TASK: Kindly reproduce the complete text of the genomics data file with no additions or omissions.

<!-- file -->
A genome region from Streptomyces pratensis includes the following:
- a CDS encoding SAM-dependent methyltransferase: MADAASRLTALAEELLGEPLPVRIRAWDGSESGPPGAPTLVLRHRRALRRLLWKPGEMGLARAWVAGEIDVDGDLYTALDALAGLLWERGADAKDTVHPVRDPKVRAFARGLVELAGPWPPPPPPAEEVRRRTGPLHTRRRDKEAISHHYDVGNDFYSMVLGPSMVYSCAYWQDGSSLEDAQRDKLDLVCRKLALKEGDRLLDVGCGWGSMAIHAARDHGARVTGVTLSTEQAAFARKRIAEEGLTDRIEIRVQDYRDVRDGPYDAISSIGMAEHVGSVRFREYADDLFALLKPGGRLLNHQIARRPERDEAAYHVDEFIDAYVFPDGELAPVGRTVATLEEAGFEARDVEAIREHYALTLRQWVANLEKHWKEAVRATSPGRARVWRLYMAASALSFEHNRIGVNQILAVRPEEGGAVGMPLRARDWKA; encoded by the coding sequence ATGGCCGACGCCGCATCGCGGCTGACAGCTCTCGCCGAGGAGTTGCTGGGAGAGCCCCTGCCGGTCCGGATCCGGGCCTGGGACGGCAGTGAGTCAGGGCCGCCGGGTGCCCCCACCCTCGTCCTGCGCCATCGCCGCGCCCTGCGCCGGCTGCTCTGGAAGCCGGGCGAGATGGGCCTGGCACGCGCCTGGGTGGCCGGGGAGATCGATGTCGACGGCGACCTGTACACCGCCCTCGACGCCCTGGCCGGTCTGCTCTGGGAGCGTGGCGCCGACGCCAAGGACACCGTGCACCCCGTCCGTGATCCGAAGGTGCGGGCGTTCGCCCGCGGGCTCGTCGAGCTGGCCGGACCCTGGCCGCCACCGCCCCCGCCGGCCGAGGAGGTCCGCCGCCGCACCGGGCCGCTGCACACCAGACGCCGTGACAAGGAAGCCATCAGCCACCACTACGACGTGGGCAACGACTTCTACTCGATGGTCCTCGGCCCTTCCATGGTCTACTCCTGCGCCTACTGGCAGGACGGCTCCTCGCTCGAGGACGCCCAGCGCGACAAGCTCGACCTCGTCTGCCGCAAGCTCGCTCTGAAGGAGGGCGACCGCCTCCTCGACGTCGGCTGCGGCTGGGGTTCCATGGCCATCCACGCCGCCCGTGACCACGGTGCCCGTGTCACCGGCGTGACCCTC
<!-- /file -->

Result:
A genome region from Streptomyces pratensis includes the following:
- a CDS encoding SAM-dependent methyltransferase: MADAASRLTALAEELLGEPLPVRIRAWDGSESGPPGAPTLVLRHRRALRRLLWKPGEMGLARAWVAGEIDVDGDLYTALDALAGLLWERGADAKDTVHPVRDPKVRAFARGLVELAGPWPPPPPPAEEVRRRTGPLHTRRRDKEAISHHYDVGNDFYSMVLGPSMVYSCAYWQDGSSLEDAQRDKLDLVCRKLALKEGDRLLDVGCGWGSMAIHAARDHGARVTGVTLSTEQAAFARKRIAEEGLTDRIEIRVQDYRDVRDGPYDAISSIGMAEHVGSVRFREYADDLFALLKPGGRLLNHQIARRPERDEAAYHVDEFIDAYVFPDGELAPVGRTVATLEEAGFEARDVEAIREHYALTLRQWVANLEKHWKEAVRATSPGRARVWRLYMAASALSFEHNRIGVNQILAVRPEEGGAVGMPLRARDWKA; encoded by the coding sequence ATGGCCGACGCCGCATCGCGGCTGACAGCTCTCGCCGAGGAGTTGCTGGGAGAGCCCCTGCCGGTCCGGATCCGGGCCTGGGACGGCAGTGAGTCAGGGCCGCCGGGTGCCCCCACCCTCGTCCTGCGCCATCGCCGCGCCCTGCGCCGGCTGCTCTGGAAGCCGGGCGAGATGGGCCTGGCACGCGCCTGGGTGGCCGGGGAGATCGATGTCGACGGCGACCTGTACACCGCCCTCGACGCCCTGGCCGGTCTGCTCTGGGAGCGTGGCGCCGACGCCAAGGACACCGTGCACCCCGTCCGTGATCCGAAGGTGCGGGCGTTCGCCCGCGGGCTCGTCGAGCTGGCCGGACCCTGGCCGCCACCGCCCCCGCCGGCCGAGGAGGTCCGCCGCCGCACCGGGCCGCTGCACACCAGACGCCGTGACAAGGAAGCCATCAGCCACCACTACGACGTGGGCAACGACTTCTACTCGATGGTCCTCGGCCCTTCCATGGTCTACTCCTGCGCCTACTGGCAGGACGGCTCCTCGCTCGAGGACGCCCAGCGCGACAAGCTCGACCTCGTCTGCCGCAAGCTCGCTCTGAAGGAGGGCGACCGCCTCCTCGACGTCGGCTGCGGCTGGGGTTCCATGGCCATCCACGCCGCCCGTGACCACGGTGCCCGTGTCACCGGCGTGACCCTC